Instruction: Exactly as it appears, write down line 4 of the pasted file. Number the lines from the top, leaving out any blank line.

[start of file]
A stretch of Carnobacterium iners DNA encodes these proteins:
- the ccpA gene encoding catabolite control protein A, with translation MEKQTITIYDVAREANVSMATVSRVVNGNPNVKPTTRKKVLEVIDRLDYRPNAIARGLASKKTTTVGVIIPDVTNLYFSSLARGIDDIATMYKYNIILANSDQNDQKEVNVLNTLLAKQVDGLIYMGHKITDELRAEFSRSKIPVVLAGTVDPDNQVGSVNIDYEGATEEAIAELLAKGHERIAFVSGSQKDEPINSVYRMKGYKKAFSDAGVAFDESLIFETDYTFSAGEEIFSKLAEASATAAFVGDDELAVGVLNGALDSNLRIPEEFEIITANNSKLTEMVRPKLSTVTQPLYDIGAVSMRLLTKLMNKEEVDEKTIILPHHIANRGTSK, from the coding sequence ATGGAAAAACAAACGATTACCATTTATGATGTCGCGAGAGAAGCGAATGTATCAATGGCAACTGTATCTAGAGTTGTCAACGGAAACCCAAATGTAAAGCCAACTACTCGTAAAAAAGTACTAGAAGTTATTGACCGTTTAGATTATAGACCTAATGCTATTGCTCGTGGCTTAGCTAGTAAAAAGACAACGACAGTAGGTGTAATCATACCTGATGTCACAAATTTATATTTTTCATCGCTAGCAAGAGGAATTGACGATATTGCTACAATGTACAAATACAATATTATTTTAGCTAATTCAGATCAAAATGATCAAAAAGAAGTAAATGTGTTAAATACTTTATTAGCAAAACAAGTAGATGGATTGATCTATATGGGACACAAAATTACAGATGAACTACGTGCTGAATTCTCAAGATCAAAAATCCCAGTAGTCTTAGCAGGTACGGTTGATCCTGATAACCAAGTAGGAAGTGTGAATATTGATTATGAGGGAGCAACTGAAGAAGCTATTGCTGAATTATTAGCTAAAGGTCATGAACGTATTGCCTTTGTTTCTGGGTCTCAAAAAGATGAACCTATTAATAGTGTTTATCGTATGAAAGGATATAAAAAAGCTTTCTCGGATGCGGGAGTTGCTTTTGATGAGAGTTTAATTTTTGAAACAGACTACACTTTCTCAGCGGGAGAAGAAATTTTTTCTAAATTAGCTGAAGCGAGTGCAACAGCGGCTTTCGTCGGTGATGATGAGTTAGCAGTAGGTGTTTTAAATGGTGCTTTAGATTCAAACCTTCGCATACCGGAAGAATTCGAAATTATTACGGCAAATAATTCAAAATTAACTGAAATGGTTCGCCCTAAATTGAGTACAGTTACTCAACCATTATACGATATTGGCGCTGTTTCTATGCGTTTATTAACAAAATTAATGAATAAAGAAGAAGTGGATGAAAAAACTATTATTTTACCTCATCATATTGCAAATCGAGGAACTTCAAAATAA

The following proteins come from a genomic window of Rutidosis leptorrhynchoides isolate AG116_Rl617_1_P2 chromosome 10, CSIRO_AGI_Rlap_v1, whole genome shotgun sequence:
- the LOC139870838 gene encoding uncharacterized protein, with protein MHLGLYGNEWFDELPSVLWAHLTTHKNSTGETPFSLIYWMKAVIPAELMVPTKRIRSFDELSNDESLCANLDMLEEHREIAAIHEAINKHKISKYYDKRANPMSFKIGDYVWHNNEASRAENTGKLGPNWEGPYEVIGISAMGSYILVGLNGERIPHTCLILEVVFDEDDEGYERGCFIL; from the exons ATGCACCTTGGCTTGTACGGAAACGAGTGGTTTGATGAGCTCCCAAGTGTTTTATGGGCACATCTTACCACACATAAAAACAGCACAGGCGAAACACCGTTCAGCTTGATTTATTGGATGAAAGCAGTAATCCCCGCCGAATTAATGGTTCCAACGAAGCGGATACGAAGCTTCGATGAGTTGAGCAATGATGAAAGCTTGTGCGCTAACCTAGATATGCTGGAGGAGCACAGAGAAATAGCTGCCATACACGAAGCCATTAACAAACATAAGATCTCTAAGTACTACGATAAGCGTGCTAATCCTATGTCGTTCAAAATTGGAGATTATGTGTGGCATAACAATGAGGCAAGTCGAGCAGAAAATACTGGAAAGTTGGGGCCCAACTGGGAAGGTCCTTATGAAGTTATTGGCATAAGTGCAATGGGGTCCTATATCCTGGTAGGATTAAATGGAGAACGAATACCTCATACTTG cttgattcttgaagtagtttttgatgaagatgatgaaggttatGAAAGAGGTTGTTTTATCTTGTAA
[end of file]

- the LOC139870838 gene encoding uncharacterized protein, with protein MHLGLYGNEWFDELPSVLWAHLTTHKNSTGETPFSLIYWMKAVIPAELMVPTKRIRSFDELSNDESLCANLDMLEEHREIAAIHEAINKHKISKYYDKRANPMSFKIGDYVWHNNEASRAENTGKLGPNWEGPYEVIGISAMGSYILVGLNGERIPHTCLILEVVFDEDDEGYERGCFIL; from the exons ATGCACCTTGGCTTGTACGGAAACGAGTGGTTTGATGAGCTCCCAAGTGTTTTATGGGCACATCTTACCACACATAAAAACAGCACAGGCGAAACACCGTTCAGCTTGATTTATTGGATGAAAGCAGTAATCCCCGCCGAATTAATGGTTCCAACGAAGCGGATACGAAGCTTCGATGAGTTGAGCAATGATGAAAGCTTGTGCGCTAACCTAGATATGCTGGAGGAGCACAGAGAAATAGCTGCCATACACGAAGCCATTAACAAACATAAGATCTCTAAGTACTACGATAAGCGTGCTAATCCTATGTCGTTCAAAATTGGAGATTATGTGTGGCATAACAATGAGGCAAGTCGAGCAGAAAATACTGGAAAGTTGGGGCCCAACTGGGAAGGTCCTTATGAAGTTATTGGCATAAGTGCAATGGGGTCCTATATCCTGGTAGGATTAAATGGAGAACGAATACCTCATACTTG cttgattcttgaagtagtttttgatgaagatgatgaaggttatGAAAGAGGTTGTTTTATCTTGTAA